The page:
When it comes to speaking of the Resurrection of Christ in this Easter season, we often become preoccupied with the question of whether it “really happened” in the way the gospels describe it. It is a question which, for me, is ultimately meaningless, because we can never get “inside” the experience of those first women and men who came to believe that Christ, though crucified, was still available and present to them. Instead of pursuing this question, I would like to invite you to make a space in yourself that is able to acknowledge at least this: that the first followers of Jesus experienced him as somehow continuing to be present and available to them following his death; that they named this experience resurrection; and that out of this experience, they were able to proclaim confidently the existence of a Risen Christ. And, I invite you to also acknowledge that their lives were transformed and redirected in the light of this experience.
If we can hold this sort of space open within ourselves, then we can move to what is, I think, the much more important question: what does this mean for us?
One of the things that confounds us about the resurrection is that, in the dualistic way in which we normally think, life and death occupy entirely different categories. Our dualistic mind insists that either one is alive or one is dead, and our normal experience of life seems to confirm this. When it comes to the Risen Christ, we are talking about a dead man who is somehow still occupying the category of “alive-ness.” Let’s be as clear as possible: Jesus of Nazereth is dead. The man who was born somewhere around the year 3 B.C.E. and who was murdered by crucifixion somewhere around 30 C.E., and who was named Jesus, no longer exists. His life came to an end on that cross. Resurrection is not the same as resuscitation, and when we are speaking of the Risen Christ, we are not saying that the body of Jesus of Nazereth was reanimated, got up out of his grave and resumed his life. What we have when we speak of the Risen Christ is a dead man who is alive. In other words, we have someone who is — at one and the same time — both dead and alive. And our dualistic perspective cannot accommodate that. And so one of the first things that the Risen Christ does for us is short-circuit our dualism.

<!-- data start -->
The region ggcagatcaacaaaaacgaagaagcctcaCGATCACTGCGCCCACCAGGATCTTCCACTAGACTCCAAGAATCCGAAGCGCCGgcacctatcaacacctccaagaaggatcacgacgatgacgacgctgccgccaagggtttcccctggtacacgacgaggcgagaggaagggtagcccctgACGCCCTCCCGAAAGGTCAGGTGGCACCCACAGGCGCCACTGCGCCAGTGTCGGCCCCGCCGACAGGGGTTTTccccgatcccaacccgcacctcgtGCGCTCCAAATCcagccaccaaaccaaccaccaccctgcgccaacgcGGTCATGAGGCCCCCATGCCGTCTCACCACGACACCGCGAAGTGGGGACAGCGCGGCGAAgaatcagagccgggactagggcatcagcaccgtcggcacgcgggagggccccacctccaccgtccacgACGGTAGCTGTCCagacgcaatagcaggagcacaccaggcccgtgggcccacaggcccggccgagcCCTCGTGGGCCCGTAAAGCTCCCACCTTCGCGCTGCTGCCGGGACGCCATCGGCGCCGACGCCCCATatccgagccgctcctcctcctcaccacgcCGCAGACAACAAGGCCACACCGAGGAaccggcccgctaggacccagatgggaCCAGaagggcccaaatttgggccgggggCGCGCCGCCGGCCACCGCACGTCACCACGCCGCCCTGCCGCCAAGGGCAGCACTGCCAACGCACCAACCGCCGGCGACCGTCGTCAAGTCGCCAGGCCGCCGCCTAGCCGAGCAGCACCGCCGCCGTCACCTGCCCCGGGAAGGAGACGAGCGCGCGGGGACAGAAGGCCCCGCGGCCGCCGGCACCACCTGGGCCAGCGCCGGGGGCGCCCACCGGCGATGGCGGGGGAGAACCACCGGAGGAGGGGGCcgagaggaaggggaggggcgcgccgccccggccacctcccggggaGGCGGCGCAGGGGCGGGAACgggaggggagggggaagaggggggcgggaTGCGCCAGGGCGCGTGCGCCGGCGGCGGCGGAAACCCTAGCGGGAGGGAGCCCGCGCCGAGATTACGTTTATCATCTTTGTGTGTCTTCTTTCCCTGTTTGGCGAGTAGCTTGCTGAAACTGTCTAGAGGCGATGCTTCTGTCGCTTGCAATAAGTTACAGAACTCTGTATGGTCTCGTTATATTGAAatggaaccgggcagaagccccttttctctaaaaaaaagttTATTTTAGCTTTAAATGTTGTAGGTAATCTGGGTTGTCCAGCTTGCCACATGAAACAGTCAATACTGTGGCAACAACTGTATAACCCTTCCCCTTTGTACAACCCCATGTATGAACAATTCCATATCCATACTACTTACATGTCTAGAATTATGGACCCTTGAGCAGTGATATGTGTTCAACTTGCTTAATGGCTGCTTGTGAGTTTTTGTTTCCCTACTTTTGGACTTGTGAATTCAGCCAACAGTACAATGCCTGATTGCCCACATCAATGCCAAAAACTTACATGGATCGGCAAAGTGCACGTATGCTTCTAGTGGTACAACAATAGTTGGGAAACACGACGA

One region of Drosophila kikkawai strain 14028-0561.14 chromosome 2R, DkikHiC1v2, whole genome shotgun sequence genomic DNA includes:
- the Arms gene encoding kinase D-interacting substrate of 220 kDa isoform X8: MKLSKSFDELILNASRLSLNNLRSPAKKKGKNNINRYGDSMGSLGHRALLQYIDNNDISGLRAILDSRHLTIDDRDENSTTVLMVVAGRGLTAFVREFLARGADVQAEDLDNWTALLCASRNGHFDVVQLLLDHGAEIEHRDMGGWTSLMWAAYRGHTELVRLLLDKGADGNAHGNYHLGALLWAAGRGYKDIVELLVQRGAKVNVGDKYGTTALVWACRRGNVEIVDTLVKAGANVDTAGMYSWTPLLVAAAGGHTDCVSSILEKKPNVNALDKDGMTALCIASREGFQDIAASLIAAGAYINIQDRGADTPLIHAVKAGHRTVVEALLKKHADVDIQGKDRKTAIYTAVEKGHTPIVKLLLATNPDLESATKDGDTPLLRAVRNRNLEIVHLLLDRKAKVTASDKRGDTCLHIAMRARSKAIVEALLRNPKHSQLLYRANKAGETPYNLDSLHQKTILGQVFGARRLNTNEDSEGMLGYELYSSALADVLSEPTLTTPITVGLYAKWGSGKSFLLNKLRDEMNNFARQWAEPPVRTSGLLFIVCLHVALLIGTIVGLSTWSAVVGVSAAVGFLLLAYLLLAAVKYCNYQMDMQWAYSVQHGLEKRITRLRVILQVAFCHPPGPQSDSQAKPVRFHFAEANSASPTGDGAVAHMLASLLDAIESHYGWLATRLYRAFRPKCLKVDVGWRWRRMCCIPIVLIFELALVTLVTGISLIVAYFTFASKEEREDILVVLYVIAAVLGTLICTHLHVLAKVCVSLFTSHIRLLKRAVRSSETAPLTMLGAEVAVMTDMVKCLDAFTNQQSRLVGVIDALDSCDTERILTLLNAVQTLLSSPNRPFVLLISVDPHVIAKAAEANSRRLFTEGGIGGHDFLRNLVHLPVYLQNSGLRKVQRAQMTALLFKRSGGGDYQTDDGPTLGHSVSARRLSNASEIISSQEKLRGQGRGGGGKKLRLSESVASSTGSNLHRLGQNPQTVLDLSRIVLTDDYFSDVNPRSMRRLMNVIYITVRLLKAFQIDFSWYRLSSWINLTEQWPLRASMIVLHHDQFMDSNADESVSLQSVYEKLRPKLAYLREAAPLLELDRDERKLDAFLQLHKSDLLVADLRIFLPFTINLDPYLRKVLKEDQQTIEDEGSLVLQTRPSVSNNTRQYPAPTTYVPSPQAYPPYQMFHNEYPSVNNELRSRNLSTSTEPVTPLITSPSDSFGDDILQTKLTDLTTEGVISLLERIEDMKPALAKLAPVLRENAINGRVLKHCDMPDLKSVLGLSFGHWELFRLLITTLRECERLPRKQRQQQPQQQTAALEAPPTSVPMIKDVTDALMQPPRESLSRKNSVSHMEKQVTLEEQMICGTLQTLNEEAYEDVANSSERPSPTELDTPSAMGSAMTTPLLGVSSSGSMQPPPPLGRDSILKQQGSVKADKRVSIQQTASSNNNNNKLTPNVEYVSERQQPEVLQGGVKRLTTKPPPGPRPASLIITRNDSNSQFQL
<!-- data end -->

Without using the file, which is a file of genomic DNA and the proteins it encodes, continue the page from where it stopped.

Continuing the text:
By blowing our dualistic mind, the proclamation of the resurrection is pushing our hearts out of our small self (the domain of the ego, dominated by dualistic thinking) and into our larger self (that deeper, more spacious place where we encounter God in ourselves and ourselves in God). For it is only in the center of the larger self that we can live with the paradox of a dead man who is alive. As we contemplate this dead man who is alive, we begin to question the nature of death itself. Our dualistic mind sees in death the ultimate limit beyond which we cannot go. The things that support the identity of the small self — wealth, work, reputation — are all things that death overtakes. Consequently, the small self cannot see death in any way other than as extinction. As the mystery of the Risen Christ short circuits our dualistic mind, however, and drops our heart into the larger self, we can begin to perceive that death is not what the small self thinks it is. We begin to perceive that who we are in God, and who God is in us, transcends this limit we call death. We begin to see that while everything that constitutes the identity of the small self does indeed pass away, there is something deeper in us that remains untouched by this phenonmenon that we call death.
And it is that something deeper — the larger self, the “immortal diamond” as Richard Rohr call it: who we are in God and who God is in us — that the disciples saw shining forth when they beheld the Risen Christ. That larger self in which Jesus’ heart was centered, that place of deep intimacy, communion, and oneness with God that established the peace with which Jesus passed through the crucifixion — that is the self that continued beyond the limit of death, untouched and untouchable by death.
And in the Risen Christ we see also our larger self, our deep identity in God that, like Christ, continues beyond the limit of death, untouched and untouchable by death. This is where the good news of the Risen Christ becomes our good news, as well.